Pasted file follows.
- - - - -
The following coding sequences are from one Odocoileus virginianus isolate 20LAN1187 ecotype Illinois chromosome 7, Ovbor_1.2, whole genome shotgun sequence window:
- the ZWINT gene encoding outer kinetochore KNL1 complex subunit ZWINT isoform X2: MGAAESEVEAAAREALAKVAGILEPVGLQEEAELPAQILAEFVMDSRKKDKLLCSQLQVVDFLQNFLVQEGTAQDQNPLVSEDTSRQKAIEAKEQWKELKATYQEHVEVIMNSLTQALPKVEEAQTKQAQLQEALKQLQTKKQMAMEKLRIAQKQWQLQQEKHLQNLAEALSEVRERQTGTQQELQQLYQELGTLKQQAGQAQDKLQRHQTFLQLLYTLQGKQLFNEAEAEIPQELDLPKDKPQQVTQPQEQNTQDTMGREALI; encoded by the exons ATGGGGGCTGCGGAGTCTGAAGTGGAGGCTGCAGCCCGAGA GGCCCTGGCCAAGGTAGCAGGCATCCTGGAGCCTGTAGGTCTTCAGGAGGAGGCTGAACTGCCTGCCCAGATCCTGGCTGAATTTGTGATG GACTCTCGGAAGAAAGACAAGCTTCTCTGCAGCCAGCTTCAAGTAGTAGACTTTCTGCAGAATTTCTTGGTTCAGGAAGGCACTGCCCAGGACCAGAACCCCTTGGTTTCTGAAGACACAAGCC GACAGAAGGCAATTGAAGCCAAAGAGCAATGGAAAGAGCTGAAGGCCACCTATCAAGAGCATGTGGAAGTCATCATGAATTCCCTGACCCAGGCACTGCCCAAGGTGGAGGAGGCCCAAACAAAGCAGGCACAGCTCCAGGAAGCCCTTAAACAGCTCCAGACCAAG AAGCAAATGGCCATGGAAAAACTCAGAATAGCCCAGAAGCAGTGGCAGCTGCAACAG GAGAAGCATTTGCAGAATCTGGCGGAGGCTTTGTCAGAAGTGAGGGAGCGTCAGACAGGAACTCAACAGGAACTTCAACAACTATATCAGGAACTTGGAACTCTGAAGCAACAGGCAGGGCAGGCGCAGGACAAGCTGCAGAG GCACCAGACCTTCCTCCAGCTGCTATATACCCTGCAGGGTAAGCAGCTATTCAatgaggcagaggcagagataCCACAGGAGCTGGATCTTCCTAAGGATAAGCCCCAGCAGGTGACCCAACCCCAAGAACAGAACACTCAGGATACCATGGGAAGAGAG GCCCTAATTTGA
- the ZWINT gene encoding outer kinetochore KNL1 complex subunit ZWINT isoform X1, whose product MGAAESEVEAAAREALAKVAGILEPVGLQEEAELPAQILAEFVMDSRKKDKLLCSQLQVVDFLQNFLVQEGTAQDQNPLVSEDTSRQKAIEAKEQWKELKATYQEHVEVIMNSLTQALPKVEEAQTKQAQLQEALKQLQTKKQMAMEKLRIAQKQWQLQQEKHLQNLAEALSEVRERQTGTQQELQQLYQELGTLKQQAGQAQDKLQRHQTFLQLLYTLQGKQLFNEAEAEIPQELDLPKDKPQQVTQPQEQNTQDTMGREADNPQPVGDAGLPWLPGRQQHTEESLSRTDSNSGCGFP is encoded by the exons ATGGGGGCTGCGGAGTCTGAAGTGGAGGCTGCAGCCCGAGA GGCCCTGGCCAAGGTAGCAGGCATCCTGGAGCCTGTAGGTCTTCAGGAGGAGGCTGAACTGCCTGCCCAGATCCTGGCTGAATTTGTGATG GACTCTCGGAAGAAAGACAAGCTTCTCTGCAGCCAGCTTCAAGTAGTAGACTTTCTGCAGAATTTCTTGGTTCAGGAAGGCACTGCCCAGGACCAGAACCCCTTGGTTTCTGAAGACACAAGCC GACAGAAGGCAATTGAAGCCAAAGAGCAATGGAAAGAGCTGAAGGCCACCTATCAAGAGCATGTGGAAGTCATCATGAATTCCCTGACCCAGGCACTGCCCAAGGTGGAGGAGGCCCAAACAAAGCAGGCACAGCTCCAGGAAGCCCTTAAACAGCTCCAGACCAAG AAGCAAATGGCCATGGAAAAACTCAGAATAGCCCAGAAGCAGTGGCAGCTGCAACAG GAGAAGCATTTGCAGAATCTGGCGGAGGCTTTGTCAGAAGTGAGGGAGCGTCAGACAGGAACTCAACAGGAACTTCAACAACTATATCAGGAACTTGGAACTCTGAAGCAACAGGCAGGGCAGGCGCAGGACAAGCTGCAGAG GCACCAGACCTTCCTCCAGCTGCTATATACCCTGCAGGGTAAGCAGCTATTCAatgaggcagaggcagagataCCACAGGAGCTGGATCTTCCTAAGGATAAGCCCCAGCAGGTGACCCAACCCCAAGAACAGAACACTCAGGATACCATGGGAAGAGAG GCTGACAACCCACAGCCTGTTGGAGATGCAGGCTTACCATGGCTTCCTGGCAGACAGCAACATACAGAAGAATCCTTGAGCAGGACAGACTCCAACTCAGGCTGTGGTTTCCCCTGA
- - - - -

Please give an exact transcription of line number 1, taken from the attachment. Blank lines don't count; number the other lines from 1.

The following coding sequences are from one Odocoileus virginianus isolate 20LAN1187 ecotype Illinois chromosome 7, Ovbor_1.2, whole genome shotgun sequence window: